Chapter CONTEXT from MHCC: We may observe in this chapter, I. Our freedom from the law further urged as an argument to press upon us sanctification (v. 1-6). II. The excellency and usefulness of the law asserted and proved from the apostle’s own experience, notwithstanding (v. 7-14). III. A description of the conflict between grace and corruption in the heart (v. 14, 15, to the end).
Excerpt from: Verses 14-25
Here is a description of the conflict between grace and corruption in the heart, between the law of God and the law of sin. And it is applicable two ways:—1. To the struggles that are in a convinced soul, but yet unregenerate, in the person of whom it is supposed, by some, that Paul speaks. 2. To the struggles that are in a renewed sanctified soul, but yet in a state of imperfection; as other apprehend. And a great controversy there is of which of these we are to understand the apostle here. So far does the evil prevail here, when he speaks of one sold under sin, doing it, not performing that which is good, that it seems difficult to apply it to the regenerate, who are described to walk not after the flesh, but after the Spirit; and yet so far does the good prevail in hating sin, consenting to the law, delighting in it, serving the law of God with the mind, that it is more difficult to apply it to the unregenerate that are dead in trespasses and sins.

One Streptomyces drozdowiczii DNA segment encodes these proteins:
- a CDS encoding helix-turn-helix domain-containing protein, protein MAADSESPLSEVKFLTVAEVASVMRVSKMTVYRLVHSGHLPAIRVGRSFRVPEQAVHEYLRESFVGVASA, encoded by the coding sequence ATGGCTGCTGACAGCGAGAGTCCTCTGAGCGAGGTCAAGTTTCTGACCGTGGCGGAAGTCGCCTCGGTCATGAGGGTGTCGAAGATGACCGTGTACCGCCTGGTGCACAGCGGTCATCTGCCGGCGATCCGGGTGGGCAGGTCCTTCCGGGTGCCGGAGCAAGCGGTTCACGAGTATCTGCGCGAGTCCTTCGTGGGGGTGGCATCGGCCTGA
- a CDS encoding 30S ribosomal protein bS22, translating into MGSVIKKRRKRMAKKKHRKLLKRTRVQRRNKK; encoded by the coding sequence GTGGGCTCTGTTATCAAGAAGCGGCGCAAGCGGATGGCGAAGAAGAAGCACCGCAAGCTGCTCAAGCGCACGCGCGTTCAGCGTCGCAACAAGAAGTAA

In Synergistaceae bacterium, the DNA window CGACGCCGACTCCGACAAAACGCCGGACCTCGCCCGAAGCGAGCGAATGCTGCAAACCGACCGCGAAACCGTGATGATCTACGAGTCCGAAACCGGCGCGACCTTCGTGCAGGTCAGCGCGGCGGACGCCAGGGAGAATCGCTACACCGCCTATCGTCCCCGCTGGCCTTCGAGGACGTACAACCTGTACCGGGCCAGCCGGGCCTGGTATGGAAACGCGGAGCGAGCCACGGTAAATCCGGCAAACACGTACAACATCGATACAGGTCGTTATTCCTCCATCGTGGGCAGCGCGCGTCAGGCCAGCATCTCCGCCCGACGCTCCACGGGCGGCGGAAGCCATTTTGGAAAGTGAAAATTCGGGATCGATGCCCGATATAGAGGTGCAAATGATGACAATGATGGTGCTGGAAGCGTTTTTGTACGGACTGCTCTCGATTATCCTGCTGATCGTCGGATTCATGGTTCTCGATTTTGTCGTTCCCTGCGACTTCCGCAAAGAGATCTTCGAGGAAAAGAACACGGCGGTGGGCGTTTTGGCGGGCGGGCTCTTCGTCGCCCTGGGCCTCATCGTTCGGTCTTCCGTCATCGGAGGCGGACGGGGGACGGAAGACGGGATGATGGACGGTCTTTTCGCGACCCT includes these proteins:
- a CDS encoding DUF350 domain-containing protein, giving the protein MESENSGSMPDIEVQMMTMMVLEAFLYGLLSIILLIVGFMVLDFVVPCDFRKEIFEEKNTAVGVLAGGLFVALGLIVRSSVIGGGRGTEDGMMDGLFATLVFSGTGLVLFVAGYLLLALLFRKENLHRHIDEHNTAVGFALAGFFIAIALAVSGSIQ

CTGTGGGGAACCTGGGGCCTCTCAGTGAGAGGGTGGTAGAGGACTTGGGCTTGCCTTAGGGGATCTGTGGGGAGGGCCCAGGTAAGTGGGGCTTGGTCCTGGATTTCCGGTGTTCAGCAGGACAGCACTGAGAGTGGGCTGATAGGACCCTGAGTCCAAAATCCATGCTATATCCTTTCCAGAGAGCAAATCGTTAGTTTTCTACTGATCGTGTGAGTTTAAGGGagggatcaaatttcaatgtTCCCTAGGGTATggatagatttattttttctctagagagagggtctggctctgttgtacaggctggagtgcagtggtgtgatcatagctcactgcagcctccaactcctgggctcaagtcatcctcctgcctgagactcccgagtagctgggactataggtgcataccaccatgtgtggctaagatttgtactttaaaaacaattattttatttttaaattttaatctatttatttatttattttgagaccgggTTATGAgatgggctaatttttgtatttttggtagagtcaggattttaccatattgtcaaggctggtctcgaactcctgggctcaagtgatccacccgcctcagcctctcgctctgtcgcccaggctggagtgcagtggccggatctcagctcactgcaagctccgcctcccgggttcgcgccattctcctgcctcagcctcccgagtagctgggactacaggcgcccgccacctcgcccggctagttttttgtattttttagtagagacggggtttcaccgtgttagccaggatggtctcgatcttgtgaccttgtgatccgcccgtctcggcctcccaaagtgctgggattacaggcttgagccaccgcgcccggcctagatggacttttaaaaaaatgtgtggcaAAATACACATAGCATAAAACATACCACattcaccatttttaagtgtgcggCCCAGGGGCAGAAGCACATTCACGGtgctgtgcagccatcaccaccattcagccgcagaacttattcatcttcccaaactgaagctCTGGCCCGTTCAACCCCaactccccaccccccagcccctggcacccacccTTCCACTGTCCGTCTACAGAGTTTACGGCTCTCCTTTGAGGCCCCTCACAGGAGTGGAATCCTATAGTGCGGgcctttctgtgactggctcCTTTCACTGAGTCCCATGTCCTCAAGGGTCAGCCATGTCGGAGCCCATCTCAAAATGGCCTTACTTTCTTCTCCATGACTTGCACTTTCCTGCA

Anyone that declares they have conquered sin is declaring that they are equal to God! Let that sink in a moment. Only Christ Jesus was sinless, otherwise, His sacrifice at Calvary was useless, a waste of effort, humanity, and time.
Likewise, the Bible makes clear that redeemed men will always struggle with sin. here in today’s GTY devotional, we read Paul’s account of such a struggle:
The Believer and Indwelling Sin
“For we know that the Law is spiritual; but I am of flesh, sold into bondage to sin. For that which I am doing, I do not understand; for I am not practicing what I would like to do, but I am doing the very thing I hate. But if I do the very thing I do not wish to do, I agree with the Law, confessing that it is good. So now, no longer am I the one doing it, but sin which indwells me” (Romans 7:14-17).
Believers have been freed from sin’s power, but not from its presence.